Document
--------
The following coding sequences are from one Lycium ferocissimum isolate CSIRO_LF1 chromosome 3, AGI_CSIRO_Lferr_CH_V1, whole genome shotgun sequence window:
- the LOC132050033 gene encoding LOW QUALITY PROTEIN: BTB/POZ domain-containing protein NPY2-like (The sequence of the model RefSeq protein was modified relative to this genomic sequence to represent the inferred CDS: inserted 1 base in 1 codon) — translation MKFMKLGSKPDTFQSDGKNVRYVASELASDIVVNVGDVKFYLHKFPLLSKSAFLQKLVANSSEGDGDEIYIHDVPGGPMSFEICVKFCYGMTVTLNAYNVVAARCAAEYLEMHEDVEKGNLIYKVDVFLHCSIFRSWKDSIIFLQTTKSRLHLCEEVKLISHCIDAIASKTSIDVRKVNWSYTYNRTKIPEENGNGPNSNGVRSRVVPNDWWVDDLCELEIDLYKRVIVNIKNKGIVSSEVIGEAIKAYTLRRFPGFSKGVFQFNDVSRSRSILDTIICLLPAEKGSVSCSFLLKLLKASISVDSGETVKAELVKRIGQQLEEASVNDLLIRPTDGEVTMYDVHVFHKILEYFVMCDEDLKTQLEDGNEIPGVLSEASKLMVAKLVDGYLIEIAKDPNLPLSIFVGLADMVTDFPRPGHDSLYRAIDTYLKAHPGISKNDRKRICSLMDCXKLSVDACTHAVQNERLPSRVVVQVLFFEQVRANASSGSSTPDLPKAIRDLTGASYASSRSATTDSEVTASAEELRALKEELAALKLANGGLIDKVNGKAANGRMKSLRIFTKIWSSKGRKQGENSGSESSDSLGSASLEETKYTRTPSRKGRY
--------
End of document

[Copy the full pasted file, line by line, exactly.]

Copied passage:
The following coding sequences are from one Lycium ferocissimum isolate CSIRO_LF1 chromosome 3, AGI_CSIRO_Lferr_CH_V1, whole genome shotgun sequence window:
- the LOC132050033 gene encoding LOW QUALITY PROTEIN: BTB/POZ domain-containing protein NPY2-like (The sequence of the model RefSeq protein was modified relative to this genomic sequence to represent the inferred CDS: inserted 1 base in 1 codon) — translation MKFMKLGSKPDTFQSDGKNVRYVASELASDIVVNVGDVKFYLHKFPLLSKSAFLQKLVANSSEGDGDEIYIHDVPGGPMSFEICVKFCYGMTVTLNAYNVVAARCAAEYLEMHEDVEKGNLIYKVDVFLHCSIFRSWKDSIIFLQTTKSRLHLCEEVKLISHCIDAIASKTSIDVRKVNWSYTYNRTKIPEENGNGPNSNGVRSRVVPNDWWVDDLCELEIDLYKRVIVNIKNKGIVSSEVIGEAIKAYTLRRFPGFSKGVFQFNDVSRSRSILDTIICLLPAEKGSVSCSFLLKLLKASISVDSGETVKAELVKRIGQQLEEASVNDLLIRPTDGEVTMYDVHVFHKILEYFVMCDEDLKTQLEDGNEIPGVLSEASKLMVAKLVDGYLIEIAKDPNLPLSIFVGLADMVTDFPRPGHDSLYRAIDTYLKAHPGISKNDRKRICSLMDCXKLSVDACTHAVQNERLPSRVVVQVLFFEQVRANASSGSSTPDLPKAIRDLTGASYASSRSATTDSEVTASAEELRALKEELAALKLANGGLIDKVNGKAANGRMKSLRIFTKIWSSKGRKQGENSGSESSDSLGSASLEETKYTRTPSRKGRY